During 27 years of marriage, we had long passed the point of taking each other for granted. It didn't help that we worked opposite schedules for so many years -- becoming almost alternating parents. In the past year, we've made a conscious effort to change that focus.
I must admit that the Fourth of July holds a very special place in my heart, having nothing to do with the Declaration of Independence or The Stars and Stripes. It was a 4th of July weekend in 1975 that my high school held its 10th year reunion.
SCOTUS's decision to make gay marriage a constitutional right in all states is a landmark victory for the gay rights movement. But could it also be a victory for the institution of marriage in and of itself? Justice Ruth Ginsberg repeatedly argued that gay marriage is part of a civil rights continuum. But could it also be part of a continuum that improves what it means to be in a committed relationship?
I am sure the coming weeks will deliver many reports of the ugliness that is happening in this cultural shift. Those abusing the power of their positions as elected and appointed officials may claim moral high ground, but I expect they will quickly learn they are in the wrong profession.
Freedom is in the air. Most of us are still reeling in disbelief, some in dismay and some in jubilation, from the Supreme Court's rulings on marriage...
Sarah McCoy, author of the novel The Mapmaker's Children, and her husband, an Army orthopedic surgeon she calls Doc B, recently celebrated their 10-year wedding anniversary with a vow renewal and baptismal ceremony.
By making same-sex marriage the law of the land, our Supreme Court essentially declared that marriage in America would no longer be a discriminatory institution. As a result, the institution itself is a more genuine reflection of our country's values and ideals -- and of Andy and me.
stocksnap.io by Nathan Fertig We planned to spend the weekend on the Kings River with family. I was riding in the passenger seat, trying not to lose...
Know that divorced folks are hurting in ways that may never resolve despite their best efforts to move on. Here are some tips for not shooting yourself in the foot around those who've dismantled their marriages and lives.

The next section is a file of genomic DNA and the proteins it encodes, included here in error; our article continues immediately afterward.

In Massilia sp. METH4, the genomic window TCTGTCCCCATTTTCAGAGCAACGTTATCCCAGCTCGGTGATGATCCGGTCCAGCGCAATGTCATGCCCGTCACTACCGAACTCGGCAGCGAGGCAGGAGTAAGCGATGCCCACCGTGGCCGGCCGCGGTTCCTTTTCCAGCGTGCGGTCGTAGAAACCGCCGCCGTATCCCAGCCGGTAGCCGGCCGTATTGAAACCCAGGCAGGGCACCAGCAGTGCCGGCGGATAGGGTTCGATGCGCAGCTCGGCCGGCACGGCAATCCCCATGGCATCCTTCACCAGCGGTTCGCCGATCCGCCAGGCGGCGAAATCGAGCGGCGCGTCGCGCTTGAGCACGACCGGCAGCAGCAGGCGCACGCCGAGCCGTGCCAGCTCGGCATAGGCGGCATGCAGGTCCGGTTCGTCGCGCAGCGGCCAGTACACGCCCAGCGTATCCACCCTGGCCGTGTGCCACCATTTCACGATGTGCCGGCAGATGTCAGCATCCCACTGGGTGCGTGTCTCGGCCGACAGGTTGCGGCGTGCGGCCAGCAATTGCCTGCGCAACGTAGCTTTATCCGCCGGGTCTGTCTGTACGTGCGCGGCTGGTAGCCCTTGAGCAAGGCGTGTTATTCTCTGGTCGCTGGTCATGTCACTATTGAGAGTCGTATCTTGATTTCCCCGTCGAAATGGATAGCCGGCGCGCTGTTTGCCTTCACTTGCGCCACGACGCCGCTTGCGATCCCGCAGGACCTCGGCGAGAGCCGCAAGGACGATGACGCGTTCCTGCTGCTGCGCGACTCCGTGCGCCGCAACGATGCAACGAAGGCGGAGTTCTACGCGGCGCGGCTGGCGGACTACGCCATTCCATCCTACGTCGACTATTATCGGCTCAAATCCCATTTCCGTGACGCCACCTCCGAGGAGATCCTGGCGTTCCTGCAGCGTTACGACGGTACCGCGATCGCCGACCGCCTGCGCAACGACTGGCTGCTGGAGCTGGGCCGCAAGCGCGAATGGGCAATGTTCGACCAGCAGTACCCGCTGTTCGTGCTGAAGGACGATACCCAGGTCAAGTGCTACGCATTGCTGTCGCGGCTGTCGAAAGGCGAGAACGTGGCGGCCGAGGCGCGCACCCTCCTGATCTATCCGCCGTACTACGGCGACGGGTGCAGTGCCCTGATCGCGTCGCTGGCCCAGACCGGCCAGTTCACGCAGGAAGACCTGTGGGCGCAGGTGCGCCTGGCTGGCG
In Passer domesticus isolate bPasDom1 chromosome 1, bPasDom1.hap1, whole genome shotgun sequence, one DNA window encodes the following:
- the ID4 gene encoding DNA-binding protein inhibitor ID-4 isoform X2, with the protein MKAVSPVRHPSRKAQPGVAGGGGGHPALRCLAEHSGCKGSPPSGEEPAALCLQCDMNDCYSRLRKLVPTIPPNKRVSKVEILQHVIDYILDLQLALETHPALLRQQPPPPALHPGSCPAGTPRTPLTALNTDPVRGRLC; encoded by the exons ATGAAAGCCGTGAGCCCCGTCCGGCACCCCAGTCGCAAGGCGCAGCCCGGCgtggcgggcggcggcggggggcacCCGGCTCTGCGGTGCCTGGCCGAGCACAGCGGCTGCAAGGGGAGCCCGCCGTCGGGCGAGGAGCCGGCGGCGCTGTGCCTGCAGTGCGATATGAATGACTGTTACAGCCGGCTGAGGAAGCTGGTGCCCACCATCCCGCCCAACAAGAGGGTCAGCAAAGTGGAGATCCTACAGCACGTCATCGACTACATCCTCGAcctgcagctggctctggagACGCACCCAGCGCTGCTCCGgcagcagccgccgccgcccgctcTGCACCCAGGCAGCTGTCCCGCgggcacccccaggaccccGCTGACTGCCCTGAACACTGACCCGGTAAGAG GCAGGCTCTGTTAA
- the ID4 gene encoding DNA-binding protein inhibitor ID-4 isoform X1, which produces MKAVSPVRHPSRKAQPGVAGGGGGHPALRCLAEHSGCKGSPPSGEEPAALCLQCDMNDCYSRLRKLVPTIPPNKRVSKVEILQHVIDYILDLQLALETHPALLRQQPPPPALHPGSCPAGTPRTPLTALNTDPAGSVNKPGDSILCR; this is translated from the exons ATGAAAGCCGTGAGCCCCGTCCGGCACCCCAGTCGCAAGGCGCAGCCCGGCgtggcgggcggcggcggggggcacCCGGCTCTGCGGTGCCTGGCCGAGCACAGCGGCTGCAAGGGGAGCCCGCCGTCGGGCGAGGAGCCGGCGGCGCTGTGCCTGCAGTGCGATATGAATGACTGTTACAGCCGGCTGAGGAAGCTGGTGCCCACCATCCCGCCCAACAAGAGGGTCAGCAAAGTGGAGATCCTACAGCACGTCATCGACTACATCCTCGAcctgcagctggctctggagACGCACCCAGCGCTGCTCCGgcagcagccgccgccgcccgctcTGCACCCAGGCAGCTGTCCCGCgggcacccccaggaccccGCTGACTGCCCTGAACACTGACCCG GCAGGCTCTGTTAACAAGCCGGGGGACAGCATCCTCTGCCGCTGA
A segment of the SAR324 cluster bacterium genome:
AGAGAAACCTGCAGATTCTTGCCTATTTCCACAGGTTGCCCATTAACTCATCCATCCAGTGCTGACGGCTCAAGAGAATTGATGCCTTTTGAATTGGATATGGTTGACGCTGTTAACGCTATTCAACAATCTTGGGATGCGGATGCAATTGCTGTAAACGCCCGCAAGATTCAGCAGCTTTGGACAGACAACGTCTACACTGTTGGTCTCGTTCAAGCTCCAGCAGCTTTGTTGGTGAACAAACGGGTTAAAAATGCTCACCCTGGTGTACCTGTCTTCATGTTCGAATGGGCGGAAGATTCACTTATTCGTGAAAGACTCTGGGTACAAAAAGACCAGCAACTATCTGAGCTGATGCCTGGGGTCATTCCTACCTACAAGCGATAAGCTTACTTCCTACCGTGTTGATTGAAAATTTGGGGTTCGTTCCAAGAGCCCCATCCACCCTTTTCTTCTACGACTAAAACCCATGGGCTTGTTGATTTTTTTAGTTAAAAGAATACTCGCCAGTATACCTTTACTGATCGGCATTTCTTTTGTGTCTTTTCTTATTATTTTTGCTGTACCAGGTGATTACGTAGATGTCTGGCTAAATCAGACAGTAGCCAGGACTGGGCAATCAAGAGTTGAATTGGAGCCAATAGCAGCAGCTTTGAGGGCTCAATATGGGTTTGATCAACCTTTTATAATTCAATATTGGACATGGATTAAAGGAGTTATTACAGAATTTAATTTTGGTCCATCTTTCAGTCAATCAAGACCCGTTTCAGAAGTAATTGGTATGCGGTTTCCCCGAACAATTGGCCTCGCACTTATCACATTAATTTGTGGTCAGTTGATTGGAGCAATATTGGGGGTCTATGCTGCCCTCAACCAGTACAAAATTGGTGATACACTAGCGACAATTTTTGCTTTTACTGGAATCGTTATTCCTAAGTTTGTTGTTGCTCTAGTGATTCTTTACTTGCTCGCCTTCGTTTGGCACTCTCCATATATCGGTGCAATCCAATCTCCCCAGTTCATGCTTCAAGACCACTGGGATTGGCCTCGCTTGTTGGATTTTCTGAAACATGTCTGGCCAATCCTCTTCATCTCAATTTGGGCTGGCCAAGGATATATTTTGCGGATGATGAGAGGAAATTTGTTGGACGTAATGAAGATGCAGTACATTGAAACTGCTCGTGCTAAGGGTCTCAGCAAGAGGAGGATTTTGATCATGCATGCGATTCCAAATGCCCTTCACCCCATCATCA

I grew up in a small southern town in The Bluegrass State where corn fields lined the two-lane country roads and lazy Sunday afternoons were spent taking a nap between church services.
Central to celebrating Pride is recognizing the work that is yet to be done. Not until every American -- whether gay, straight, lesbian, bisexual, or transgender -- is treated equally under the law will we fully realize our potential as a nation.
Being a Third Culture Kid -- someone who spent her developmental years outside her parents' home countries -- I never got the cultural coding that provides for a sense of nationalism or patriotism.
Nietzsche loved love and thought highly of marriage. Yet, he worried about love's intoxicating and delusional nature and encourages lovers to balance passion with reason by ensuring that marriage is a strong and meaningful choice.
There are three things everyone keeps telling grads, grooms and brides that can be retired permanently by now. Three pieces of advice that have never been good for embarking on adulthood or forming a more perfect union, and today, we can finally bid them adieu.
Honesty is a key component of a healthy relationship, not only because it helps us avoid harmful breaches of trust, but because it allows us to live in reality as opposed to fantasy and to share this reality with someone else.
One of the many hidden stories of how we got to today involves how some Dems got "turned" on the issue. It wasn't through polite lobbying. Or reasoned argument. It was power politics.